Community Gardens

Guest Post ~ How to Introduce Child-Friendly Water Features into Community Gardens

July 8, 2012

water feature for garden

Do you have a water feature in your garden (community or otherwise) or have you avoided it because of safety issues?

Ewan Michaels is this month’s guest blogger and he currently works for UK Water Features who are a solar water pumps provider. Ewan enjoys gardening in his spare time and thinks that child safety should be a top priority when designing or modifying a garden. 

A decorative water feature that has moving water increases the appeal of any garden. Water is soothing to watch and hear as it flows, trickles and splashes. Every gardener who installs a water feature is fully responsible for it. Gardeners who participate in community gardens are even more responsible due to the access the public has as well as the fact that other volunteer gardeners will likely participate in maintaining any water feature installed.

Community Gardens

The idea of the community garden goes back to antiquity but has only seen a resurgence since the 1960s. Plots of land in villages and cities are turned into everything from a productive vegetable garden that provides food to havens for wildlife. Most gardens attract the public due to their organized beauty and the peaceful serenity they offer to visitors. Young children visiting these gardens have various levels of supervision depending on the guardian accompanying them. It’s important to keep this in mind when adding anything to a community garden.

black slate water feature

Child-Friendly Water Feature Basics for Community Gardens

Beyond the child safety concerns that will be considered, there is a need to follow a fundamental common-sense approach to any water feature. Drought-prone areas are no stranger to seasonal hose pipe bans. Large water features may run dry during the hottest part of the season right when a ban is in effect. Features that require smaller amounts of water that can be easily and legally kept filled are a benefit. Also, an approved pump connected to an approved and inspected electrical source is a must. Annual inspections may also be required depending where the garden is located.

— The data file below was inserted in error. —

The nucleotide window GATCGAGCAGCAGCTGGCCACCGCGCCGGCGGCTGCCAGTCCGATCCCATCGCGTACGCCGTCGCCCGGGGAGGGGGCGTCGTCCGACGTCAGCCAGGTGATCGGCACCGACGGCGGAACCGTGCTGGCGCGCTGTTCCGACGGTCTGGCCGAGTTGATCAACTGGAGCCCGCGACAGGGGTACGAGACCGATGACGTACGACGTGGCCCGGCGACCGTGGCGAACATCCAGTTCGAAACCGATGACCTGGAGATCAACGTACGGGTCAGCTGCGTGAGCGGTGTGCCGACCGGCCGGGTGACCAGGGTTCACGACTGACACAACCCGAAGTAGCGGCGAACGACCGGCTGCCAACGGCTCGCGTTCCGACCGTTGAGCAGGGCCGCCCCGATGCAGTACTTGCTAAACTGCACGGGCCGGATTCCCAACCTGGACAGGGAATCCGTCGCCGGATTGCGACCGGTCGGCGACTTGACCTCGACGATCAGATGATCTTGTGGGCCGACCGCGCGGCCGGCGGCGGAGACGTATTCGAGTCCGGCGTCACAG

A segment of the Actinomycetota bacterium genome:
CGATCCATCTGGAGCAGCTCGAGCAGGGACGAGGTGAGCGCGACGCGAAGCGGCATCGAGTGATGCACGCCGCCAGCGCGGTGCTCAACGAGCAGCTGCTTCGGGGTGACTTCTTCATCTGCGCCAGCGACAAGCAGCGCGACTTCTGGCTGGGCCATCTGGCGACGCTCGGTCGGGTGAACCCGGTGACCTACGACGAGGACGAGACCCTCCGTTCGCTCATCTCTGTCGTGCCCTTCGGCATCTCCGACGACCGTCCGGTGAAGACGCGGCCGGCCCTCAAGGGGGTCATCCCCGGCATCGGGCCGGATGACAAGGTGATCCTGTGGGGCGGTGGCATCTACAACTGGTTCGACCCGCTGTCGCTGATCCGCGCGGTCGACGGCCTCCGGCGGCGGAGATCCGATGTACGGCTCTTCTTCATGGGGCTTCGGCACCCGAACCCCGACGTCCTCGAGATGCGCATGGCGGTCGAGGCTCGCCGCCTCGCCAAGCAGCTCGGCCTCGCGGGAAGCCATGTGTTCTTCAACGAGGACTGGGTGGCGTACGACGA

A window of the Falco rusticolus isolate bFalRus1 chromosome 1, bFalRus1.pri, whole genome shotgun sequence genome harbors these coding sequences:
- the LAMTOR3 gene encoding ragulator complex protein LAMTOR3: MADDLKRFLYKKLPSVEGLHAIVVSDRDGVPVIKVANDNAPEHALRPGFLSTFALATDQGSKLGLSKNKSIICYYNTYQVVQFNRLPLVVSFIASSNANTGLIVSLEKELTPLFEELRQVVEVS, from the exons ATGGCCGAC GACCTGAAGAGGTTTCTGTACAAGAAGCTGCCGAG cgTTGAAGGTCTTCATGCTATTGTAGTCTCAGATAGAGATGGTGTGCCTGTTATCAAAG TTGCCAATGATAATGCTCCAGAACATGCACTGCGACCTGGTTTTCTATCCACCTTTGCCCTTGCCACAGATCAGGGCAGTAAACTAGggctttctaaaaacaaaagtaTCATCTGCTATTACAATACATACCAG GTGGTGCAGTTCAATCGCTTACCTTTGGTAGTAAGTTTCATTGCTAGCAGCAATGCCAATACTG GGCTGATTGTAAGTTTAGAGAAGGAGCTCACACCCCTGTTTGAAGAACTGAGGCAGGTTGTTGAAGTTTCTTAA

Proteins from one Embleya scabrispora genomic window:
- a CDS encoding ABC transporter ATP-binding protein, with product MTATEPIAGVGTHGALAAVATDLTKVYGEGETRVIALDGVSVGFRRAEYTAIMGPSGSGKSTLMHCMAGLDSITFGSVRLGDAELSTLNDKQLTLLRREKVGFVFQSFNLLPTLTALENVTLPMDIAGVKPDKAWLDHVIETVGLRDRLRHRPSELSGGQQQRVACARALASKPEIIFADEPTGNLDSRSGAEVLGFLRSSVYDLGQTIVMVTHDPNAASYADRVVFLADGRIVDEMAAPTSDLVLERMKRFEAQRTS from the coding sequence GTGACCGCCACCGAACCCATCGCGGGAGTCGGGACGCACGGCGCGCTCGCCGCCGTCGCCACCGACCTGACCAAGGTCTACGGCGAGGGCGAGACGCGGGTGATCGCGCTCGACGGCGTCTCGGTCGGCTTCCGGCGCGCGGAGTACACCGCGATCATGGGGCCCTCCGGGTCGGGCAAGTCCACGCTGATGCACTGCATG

Child-specific concerns include that the water feature be constructed of a material that cannot be broken even if a child should decide to climb on it. The water feature must also be installed in a manner that it would be impossible for it to tip over if a child should climb on it. The issue is that a strong material that can support weight is usually heavy. Heavy materials falling over can cause serious injuries or even fatalities. No one wishes to bear that concern.

Choose a water feature that is too small for a child to crawl into, yet large enough that the water movement creates visual and sound appeal. Pond style features have the risk of accidental drowning. Birdbath type features are interesting and are considered to be much safer. Regardless of the water feature decided upon, be sure to consider it from a child’s perspective. Consider every bit of trouble a child could get into when at play near it.

Funny to read of hose pipe bans and drought with all the rain we’ve had over the past few weeks but it’s not that long ago our water butts were empty! We just can’t guarantee the weather in any of our seasons over recent years so it pays to think beyond the here and now.

A wildlife pond is top of my list of improvements in my own garden but I really like the  ball water feature above which will provide light, reflection and be a lot easier to install too. What do you think? Do you have a pond or water feature in your garden? 



  • Reply Water features uk August 23, 2012 at 6:49 am

    Water features helping child to enjoy without doing any harm to them are today’s most important priority

    • Reply greensideupveg August 28, 2012 at 10:49 pm

      Certainly is and you have some lovely choices in your catalogue too 🙂


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